I watched an interview with Sam Elliot, and he had said the screenplay was written with him in mind. Something like, "the narrator sounds not unlike Sam Elliot".

    yeah it does, i have the screenplay and the exact line is:

    "We are floating up a steep scrubby slope. We hear male voices gently singing "Tumbling Tumbleweeds" and a deep, affable, Western-accented voice--Sam Elliot's, perhaps:"

    Deaderinred on
  • Joe DizzyJoe Dizzy Registered User regular
    Lebowski is probably my favourite Coen's film, but I find the meta-textual aspect and the references rather grating.

    ...in accordance to the ancient prophecies.

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  • JacobkoshJacobkosh Gamble a stamp. I can show you how to be a real man!Super Moderator, Moderator mod
    Joe Dizzy wrote: »
    Lebowski is probably my favourite Coen's film, but I find the meta-textual aspect and the references rather grating.

    why? I don't think it's intrusive. It's only there if you go looking for it.

  • GreasyKidsStuffGreasyKidsStuff Registered User regular
    Jacobkosh wrote: »
    Joe Dizzy wrote: »
    Lebowski is probably my favourite Coen's film, but I find the meta-textual aspect and the references rather grating.

    why? I don't think it's intrusive. It's only there if you go looking for it.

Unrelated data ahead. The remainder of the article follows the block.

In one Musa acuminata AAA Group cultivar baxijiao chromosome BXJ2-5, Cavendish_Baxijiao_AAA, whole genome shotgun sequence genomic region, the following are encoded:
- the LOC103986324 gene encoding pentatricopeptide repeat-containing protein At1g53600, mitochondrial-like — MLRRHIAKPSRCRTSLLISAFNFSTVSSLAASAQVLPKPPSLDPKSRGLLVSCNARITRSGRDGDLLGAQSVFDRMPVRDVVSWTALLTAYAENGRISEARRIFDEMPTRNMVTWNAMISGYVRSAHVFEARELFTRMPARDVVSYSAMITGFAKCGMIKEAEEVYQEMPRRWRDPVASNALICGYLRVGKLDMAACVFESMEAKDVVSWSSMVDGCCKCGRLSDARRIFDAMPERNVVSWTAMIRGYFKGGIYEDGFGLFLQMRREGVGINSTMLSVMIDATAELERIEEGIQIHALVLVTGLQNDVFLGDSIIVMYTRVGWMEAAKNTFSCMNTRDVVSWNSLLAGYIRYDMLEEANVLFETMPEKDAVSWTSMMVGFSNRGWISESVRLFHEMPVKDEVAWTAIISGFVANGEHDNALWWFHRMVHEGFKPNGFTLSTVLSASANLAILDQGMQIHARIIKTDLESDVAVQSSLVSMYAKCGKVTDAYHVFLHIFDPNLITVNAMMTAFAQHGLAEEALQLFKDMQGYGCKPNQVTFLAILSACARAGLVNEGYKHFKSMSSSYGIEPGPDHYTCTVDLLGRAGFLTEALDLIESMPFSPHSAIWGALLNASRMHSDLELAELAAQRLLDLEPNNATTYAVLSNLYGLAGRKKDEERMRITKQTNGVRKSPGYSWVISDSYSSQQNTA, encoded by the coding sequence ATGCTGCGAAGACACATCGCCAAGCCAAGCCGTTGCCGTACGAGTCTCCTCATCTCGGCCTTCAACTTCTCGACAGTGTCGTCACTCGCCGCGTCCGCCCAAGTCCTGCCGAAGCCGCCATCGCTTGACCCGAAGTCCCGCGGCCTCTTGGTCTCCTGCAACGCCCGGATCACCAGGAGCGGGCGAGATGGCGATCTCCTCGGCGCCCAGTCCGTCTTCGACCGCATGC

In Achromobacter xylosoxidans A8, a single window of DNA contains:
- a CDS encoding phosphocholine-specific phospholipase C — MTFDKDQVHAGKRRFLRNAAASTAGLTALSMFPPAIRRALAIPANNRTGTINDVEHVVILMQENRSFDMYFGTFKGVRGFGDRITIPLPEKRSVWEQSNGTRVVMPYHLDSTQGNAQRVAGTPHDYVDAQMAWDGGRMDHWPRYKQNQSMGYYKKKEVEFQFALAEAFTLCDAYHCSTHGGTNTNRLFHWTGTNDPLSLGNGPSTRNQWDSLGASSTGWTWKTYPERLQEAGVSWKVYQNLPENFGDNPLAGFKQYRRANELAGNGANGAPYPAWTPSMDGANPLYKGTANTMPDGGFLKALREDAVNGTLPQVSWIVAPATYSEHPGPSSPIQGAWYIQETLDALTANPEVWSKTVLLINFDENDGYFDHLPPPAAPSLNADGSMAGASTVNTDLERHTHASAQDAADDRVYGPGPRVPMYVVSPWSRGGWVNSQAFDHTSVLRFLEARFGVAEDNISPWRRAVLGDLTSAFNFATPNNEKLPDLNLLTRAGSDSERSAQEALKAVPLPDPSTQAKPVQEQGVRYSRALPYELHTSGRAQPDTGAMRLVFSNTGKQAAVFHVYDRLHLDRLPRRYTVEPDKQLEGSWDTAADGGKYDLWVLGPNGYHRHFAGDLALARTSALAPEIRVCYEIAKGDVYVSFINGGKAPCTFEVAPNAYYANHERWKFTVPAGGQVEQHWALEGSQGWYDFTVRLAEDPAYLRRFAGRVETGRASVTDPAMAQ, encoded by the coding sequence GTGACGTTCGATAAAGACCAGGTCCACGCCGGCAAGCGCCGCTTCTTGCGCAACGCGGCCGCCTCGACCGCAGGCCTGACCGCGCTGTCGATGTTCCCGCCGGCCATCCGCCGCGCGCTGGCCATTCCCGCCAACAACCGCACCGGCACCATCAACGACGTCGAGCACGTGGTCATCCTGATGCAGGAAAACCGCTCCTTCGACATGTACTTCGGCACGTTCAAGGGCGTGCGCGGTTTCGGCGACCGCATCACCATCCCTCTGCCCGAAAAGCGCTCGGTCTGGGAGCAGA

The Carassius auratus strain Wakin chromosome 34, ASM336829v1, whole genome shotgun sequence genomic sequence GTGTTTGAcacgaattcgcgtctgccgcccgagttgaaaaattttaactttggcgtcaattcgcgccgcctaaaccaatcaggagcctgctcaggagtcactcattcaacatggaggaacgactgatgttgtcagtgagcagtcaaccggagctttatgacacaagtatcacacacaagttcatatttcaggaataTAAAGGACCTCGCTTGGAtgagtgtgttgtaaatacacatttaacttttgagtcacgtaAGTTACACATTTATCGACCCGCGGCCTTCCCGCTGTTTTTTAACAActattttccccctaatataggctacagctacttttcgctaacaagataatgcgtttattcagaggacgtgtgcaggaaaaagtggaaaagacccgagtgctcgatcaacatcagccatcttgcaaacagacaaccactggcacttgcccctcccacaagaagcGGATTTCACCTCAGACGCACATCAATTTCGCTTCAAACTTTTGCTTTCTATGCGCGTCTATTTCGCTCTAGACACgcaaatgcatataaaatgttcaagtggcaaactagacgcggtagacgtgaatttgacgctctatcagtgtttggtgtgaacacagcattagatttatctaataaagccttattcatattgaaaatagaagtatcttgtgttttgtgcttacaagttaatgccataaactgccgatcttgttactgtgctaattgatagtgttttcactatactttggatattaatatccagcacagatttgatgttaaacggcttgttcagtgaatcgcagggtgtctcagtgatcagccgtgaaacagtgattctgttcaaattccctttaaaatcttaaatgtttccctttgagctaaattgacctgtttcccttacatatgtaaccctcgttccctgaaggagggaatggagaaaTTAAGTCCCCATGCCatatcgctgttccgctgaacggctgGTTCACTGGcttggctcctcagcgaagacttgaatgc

Exactly. Like I said, I enjoy it for a lot of reasons but the metatextual elements fly over my head (unfortunately).

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  • mcdermottmcdermott Registered User regular
    Wow, definitely checking out Long Goodbye. Also, damn the Big Lebowski looks a lot like Dick Cheney to me now.

    This was one of my favorite movies as a teenager, for reasons many of which should be obvious. Looking back on it now (and I just re-watched it a few weeks ago), it's awesome because I still love it, but for totally different reasons. I get so much more of it now. Though obviously there are still some things I missed.

  • wanderingwandering Registered User regular
    edited March 2012
    Another movie with great nutty narration is The Informant!

    Also my plan was to watch and comment on every movie I hadn't seen but I guess I missed Sonatine. Whoops.
    Barton Fink, a film entirely predicated upon the dynamics between those who document the human condition, those who peddle entertainment, and the "common man" who is constantly being either pandered to or romanticized about, depending on who is wielding the pen.
    It's probably giving Barton too much credit to say he documents the human condition, although that's no doubt what he tries to do.

    wandering on
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  • Joe DizzyJoe Dizzy Registered User regular
    Jacobkosh wrote: »
    Joe Dizzy wrote: »
    Lebowski is probably my favourite Coen's film, but I find the meta-textual aspect and the references rather grating.

    why? I don't think it's intrusive. It's only there if you go looking for it.

    I don't know how apparent they objectively are, but they didn't seem to serve much of discernable purpose to me. But it's a minor criticism about an otherwise highly enjoyable film.

    ...in accordance to the ancient prophecies.

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  • TomantaTomanta Registered User regular
    This reminded me of the Shakespeare Version of Lebowski.